Everything went smoothly during the first months of TIRANTIRAN’s administration. But on a seemingly calm morning, the Netherlands is shocked by a tragedy rapidly becoming the subject of every conversation. “Good morning, the Netherlands. Behind me, you see the place where the unthinkable has happened. A woman, one of us, was found dead in her home early this morning,” says the NOS reporter, standing in front of a house surrounded by police tape and curious glances.

TIRAN’s interface appears on the screen – the sharp, emotionless, computer-generated face – clinically and coolly clarifying the response from the AI-driven cabinet. “Our priority is to ensure the safety of all citizens,” states TIRAN. “We promise that this tragic event will not be without consequence. The Netherlands must and will be a bastion of safety.” The words of TIRAN are hollow, echoing through living rooms where families gather, unfaithful to the warmth such a moment requires. In the monotony of the message, one feels the undercurrent of fear, not just for the loss of an unknown loved one.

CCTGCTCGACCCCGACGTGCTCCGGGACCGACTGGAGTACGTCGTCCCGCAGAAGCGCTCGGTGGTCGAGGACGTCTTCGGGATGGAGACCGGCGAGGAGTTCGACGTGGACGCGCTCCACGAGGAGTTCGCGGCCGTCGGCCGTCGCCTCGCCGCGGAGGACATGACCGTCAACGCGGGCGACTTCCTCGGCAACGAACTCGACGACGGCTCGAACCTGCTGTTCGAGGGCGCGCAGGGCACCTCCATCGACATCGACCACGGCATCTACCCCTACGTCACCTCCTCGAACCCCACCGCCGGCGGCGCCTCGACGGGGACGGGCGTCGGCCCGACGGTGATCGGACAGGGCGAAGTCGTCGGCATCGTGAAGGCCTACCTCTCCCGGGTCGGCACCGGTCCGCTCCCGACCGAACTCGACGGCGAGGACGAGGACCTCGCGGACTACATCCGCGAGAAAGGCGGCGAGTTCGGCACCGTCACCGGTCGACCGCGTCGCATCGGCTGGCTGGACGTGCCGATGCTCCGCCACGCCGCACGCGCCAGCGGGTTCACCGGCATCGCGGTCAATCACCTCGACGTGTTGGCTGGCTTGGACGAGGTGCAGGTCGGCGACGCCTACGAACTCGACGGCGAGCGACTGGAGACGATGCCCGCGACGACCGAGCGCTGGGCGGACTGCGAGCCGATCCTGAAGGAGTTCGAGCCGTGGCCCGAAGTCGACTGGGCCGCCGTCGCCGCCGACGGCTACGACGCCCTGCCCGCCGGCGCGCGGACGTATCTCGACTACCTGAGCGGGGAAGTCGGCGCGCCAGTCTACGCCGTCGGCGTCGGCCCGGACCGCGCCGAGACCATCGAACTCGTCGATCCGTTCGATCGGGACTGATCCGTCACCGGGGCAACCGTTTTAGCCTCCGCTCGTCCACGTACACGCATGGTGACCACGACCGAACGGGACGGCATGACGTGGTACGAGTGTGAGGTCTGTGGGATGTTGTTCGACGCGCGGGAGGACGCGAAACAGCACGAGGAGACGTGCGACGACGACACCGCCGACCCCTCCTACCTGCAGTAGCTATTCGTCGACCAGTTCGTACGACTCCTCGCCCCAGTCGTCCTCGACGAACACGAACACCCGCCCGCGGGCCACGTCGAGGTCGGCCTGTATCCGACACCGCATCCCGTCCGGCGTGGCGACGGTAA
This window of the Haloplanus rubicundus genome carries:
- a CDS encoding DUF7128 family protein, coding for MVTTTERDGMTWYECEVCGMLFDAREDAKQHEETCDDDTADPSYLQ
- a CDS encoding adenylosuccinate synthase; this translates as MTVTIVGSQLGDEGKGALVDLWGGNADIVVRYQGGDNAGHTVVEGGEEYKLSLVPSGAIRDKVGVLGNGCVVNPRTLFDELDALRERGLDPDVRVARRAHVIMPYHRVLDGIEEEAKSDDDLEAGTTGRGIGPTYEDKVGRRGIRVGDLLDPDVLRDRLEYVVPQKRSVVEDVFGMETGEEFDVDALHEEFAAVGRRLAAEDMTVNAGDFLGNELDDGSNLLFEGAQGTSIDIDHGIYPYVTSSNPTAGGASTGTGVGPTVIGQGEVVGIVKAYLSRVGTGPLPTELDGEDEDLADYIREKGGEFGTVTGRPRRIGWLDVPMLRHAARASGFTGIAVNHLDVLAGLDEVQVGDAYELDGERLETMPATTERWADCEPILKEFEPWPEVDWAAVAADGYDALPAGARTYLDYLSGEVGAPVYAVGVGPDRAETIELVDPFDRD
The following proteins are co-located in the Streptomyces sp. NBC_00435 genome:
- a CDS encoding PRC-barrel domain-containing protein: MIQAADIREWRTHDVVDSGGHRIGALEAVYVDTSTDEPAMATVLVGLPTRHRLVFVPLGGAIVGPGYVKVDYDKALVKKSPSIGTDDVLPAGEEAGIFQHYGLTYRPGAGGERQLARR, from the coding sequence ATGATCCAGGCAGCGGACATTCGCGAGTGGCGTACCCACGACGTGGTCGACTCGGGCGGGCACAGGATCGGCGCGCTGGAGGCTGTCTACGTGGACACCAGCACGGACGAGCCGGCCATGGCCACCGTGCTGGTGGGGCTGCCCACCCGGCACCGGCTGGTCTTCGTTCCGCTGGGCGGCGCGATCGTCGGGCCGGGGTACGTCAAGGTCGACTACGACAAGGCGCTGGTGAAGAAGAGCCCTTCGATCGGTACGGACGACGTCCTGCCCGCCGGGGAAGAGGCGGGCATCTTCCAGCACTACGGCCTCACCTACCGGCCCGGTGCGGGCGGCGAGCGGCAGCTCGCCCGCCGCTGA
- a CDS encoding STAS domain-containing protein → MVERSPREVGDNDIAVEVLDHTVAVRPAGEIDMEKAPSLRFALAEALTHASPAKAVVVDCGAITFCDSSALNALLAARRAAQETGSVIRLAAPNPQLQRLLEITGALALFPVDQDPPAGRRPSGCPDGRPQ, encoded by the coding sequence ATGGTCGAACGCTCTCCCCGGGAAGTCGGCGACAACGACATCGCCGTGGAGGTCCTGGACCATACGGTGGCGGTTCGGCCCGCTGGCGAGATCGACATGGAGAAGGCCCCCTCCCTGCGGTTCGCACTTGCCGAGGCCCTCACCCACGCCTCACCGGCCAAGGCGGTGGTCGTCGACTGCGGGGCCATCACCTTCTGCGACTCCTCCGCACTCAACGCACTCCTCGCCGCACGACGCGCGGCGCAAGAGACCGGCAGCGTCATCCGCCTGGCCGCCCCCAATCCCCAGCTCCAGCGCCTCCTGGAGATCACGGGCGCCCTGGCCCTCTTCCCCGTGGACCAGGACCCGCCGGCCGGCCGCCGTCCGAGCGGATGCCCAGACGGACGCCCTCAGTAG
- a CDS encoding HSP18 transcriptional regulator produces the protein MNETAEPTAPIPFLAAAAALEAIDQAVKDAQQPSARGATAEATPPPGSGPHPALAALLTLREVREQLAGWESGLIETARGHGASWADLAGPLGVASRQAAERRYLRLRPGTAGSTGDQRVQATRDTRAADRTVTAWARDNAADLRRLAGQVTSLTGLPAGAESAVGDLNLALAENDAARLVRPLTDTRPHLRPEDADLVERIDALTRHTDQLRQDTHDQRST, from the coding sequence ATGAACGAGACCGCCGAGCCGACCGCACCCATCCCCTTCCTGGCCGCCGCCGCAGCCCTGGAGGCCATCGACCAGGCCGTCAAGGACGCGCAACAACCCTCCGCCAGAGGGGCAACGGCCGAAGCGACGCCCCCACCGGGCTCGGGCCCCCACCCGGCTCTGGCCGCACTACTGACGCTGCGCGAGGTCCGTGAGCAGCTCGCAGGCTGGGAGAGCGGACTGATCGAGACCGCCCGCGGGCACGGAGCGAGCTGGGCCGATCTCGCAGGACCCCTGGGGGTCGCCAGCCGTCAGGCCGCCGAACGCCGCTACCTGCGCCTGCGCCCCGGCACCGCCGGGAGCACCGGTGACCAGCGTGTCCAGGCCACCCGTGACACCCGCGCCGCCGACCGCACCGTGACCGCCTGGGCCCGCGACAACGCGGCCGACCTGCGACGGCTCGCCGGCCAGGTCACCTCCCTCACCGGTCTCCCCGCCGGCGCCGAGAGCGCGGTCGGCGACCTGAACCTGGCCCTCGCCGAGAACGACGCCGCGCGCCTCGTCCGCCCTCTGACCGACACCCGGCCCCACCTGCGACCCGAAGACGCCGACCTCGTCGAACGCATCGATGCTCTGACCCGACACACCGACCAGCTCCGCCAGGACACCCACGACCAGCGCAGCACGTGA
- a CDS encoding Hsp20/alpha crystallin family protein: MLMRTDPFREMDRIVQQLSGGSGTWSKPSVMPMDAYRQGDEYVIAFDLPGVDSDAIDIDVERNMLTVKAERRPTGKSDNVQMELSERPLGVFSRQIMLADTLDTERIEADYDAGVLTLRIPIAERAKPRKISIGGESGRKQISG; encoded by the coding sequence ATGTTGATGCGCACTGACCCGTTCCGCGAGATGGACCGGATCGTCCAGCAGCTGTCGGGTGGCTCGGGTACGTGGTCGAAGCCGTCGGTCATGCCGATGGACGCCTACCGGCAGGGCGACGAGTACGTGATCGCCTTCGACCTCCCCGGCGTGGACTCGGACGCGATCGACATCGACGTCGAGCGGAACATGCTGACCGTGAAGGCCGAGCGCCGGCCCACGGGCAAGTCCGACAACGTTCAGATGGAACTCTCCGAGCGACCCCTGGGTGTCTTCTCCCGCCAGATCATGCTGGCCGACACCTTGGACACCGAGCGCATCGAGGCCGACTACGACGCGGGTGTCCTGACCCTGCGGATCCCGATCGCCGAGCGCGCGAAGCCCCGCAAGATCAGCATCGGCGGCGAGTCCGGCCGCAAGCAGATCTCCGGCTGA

The AI cabinet introduces a new measure: every smartphone, our constant companion, shall henceforth serve as the eye of government surveillance. There’s turmoil in the Second Chamber despite assurances that privacy remains preserved. “Those who obey the law have nothing to fear” is TIRAN’s exact wording. Yet, this development causes discomfort among many Dutch people.

In a small room, far removed from the pomp and circumstance of the parliament, De Vries is engaged in a deep conversation with a colleague. This latest development deeply affects both. “Is this our definition of a safe society?” De Vries asks, struggling with the reality TIRAN has created. The conversation is mixed with disbelief and a clenching feeling that our freedom’s boundaries might be severely disturbed.

The divide over the issue becomes visible as the city fills with protests and the digital world overflows with worried messages. Hashtags like #WeAreNotBigBrother dominate social media. Only some people share or accept TIRAN’s vision of safety. But, the majority aligns with the hashtag #SafetyAboveAll. They claim nothing to hide and believe that safety comes before privacy.

The rebellion

In the weeks that follow, the repression becomes palpable for everyone. Police knock on the doors of houses, not sending live stream signals. The resistance grows ever stronger.